MIDDLETOWN – A scaled-back parking lot didn’t resolve concerns from neighbors of a proposed 148-unit apartment complex, who said the development would make persistent flooding even worse in the Lawrence School area.
After a January hearing where residents urged the Inland Wetlands & Watercourses Agency to reject the project because it would worsen flooding in the swampy area, local developer Dominick DeMartino withdrew his application to make changes based on wetlands officials’ concerns.
At a presentation of the resubmitted application last week, project engineer Dave Carson told the agency that the earlier proposal included 73 more parking spaces than required for the two identical, four-story apartment buildings at the 19-acre site on Kaplan Drive. The spots were left over from an earlier version of the project that included three apartment buildings, said Carson, managing principal at OCC Group.
Removing 73 spaces would eliminate an entire row of parking, as well as relocate the development 13 feet further from nearby wetlands, Carson said. The change also leaves room on the property to fit a bike path proposed between the school and the apartments.
But residents of Mile Lane and surrounding neighborhoods pushed back on Carson’s assertion that the complex wouldn’t adversely impact the wetlands. The area, already prone to flooding, has already seen the impact of other nearby developments, they said.
“Hundreds of years ago, they named this West Swamp Brook,” David Botti, who owns a 16-acre farm next to the proposed apartment complex, said of the brook that Kaplan Drive traverses. “What changed? It’s a swamp.”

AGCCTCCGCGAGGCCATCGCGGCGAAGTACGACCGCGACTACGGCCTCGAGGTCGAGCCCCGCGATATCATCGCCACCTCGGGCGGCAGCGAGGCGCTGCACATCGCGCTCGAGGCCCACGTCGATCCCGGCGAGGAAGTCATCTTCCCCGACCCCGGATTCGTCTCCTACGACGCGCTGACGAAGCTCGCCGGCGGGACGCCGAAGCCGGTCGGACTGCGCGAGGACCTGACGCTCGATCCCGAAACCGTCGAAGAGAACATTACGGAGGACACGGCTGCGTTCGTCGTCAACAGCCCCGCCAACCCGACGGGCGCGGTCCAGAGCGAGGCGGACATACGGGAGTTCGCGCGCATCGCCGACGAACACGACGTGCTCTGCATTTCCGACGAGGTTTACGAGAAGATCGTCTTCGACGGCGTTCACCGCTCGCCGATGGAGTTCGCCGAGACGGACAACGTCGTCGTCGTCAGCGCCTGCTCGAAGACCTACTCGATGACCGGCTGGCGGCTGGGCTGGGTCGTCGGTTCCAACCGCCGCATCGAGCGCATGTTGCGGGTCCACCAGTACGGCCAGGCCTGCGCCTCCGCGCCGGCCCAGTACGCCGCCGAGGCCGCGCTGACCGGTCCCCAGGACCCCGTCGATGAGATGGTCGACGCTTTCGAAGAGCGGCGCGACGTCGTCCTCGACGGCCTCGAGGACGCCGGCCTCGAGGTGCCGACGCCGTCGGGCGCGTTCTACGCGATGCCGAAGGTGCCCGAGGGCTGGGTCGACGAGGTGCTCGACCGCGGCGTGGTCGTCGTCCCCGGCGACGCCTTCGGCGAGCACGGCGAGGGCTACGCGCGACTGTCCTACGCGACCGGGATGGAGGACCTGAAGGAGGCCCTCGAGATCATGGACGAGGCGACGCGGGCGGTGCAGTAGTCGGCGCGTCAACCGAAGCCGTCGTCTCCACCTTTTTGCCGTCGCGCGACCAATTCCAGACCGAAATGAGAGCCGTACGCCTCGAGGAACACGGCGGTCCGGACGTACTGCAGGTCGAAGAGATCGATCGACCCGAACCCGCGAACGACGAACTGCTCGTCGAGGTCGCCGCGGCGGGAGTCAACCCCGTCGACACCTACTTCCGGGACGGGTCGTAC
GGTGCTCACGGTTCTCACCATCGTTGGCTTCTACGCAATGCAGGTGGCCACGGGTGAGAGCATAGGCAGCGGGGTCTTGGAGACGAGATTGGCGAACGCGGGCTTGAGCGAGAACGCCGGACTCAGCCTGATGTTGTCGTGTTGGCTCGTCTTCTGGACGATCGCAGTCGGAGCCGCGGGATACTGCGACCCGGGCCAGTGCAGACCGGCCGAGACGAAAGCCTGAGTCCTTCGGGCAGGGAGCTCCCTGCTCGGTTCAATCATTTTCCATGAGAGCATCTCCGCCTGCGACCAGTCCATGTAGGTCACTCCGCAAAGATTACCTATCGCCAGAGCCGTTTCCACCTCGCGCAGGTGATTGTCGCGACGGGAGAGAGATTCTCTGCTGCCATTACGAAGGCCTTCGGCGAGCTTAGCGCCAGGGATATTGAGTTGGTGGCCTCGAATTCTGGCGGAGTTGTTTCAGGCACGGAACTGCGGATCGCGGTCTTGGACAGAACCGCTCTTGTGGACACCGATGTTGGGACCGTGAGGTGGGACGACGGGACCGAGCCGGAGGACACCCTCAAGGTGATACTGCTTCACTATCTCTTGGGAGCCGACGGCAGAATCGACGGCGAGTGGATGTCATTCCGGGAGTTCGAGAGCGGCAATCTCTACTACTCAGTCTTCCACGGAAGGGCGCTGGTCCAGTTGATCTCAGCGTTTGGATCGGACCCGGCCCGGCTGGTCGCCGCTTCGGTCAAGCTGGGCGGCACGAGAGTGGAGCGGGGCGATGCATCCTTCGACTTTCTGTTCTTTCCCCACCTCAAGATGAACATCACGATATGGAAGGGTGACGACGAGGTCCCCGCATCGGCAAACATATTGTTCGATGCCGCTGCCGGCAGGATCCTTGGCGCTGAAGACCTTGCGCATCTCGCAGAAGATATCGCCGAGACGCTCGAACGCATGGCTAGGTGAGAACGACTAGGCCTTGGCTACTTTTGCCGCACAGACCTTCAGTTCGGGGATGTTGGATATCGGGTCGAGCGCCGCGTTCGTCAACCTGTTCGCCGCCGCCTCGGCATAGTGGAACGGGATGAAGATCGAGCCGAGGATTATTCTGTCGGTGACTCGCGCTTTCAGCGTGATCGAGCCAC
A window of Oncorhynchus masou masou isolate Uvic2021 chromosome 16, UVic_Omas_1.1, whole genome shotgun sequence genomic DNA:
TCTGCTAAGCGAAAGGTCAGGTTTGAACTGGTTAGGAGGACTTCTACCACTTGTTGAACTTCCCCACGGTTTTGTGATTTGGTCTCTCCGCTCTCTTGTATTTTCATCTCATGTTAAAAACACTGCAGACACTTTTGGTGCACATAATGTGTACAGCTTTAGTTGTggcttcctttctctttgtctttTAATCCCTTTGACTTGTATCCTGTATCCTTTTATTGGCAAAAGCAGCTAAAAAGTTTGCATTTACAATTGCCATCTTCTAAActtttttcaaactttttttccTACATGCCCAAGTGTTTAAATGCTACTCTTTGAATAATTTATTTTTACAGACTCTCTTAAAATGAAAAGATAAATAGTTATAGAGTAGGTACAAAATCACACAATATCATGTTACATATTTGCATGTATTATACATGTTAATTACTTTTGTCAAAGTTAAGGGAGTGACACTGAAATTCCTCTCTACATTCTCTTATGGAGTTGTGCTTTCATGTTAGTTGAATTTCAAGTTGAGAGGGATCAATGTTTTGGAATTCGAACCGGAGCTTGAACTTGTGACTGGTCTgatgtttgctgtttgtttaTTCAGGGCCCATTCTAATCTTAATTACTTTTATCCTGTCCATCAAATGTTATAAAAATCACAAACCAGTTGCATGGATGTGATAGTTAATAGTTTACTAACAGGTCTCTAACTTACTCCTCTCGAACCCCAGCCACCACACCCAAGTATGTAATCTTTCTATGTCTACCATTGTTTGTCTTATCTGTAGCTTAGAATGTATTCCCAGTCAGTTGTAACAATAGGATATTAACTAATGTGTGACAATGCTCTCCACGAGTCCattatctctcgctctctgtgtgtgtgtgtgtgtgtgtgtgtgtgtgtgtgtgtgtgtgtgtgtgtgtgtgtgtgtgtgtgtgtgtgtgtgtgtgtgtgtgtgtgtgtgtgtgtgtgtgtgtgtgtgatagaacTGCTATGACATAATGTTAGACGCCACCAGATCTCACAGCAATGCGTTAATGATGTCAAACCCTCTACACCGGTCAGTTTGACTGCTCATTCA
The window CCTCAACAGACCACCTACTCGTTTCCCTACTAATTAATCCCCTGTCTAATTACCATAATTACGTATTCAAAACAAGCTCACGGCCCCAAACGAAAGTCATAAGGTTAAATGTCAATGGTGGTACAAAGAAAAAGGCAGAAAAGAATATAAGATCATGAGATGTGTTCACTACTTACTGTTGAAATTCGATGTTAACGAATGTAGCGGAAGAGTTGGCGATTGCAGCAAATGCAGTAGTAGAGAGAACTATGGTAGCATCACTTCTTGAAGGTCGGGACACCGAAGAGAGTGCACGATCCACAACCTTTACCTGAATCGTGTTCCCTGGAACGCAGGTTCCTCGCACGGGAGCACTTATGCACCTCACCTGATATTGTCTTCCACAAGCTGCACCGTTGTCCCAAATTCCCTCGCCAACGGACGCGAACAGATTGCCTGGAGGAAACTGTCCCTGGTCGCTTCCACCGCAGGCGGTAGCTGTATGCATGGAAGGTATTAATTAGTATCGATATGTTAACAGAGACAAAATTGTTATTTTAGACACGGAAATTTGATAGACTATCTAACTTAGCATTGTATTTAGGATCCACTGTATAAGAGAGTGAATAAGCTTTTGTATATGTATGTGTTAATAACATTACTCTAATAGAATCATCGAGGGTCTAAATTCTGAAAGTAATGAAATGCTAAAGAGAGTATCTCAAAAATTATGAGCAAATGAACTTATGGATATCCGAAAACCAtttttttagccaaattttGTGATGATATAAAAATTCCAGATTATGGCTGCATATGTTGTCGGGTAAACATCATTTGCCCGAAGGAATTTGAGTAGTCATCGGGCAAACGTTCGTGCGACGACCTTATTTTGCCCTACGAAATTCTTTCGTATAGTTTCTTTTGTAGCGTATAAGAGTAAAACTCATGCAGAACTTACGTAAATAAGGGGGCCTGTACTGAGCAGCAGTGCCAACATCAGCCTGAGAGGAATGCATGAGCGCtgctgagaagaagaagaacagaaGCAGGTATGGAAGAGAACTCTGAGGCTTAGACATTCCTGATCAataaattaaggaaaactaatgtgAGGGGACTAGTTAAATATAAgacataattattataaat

Botti said the soil on the property is “all clay” and that water would run off into his property and the wetland around West Swamp Brook, which he already has to pick litter out of. Residents also called out a traffic cone marking a washed-out section of Kaplan Drive as evidence of the flooding issue.
Middletown Environmental Planner James Sipperly said the washout was caused by a beaver damming a culvert, and that it’s a priority for the town to fix.
Residents pointed out that Sipperly said in the January hearing that many of the homes in the area never should have been built considering current regulations, and questioned why the apartment complex was different.
Residents complained of frequent flooding, including Kathryn Kennedy, who said it’s clear the brooks can’t handle any more drainage. The development would add to the runoff, she said.
She said she’s been coming to Inland Wetlands meetings for a long time, and it’s frustrating to hear developers say there will be no impact, when residents can clearly see the impact of increased runoff and natural habitats being disturbed.
“It’s a significant impact, I mean, this is just a bad, bad idea. I know it’s probably going to pass wetlands because you have regulations you need to follow,” Kennedy said. “But I am tired of hearing developers say it’s going to have no impact, and then the taxpayers in Middletown are left to deal with the problems.”
The agency continued the public hearing to its next meeting on Aug. 2. If the agency approves a wetlands permit for the project, it will still need approval from the Planning and Zoning Commission.
The property is currently in an industrial zone, which does not allow multifamily housing. Planning and zoning would have to approve either a zone change or a change in regulations to allow apartments in the industrial zone.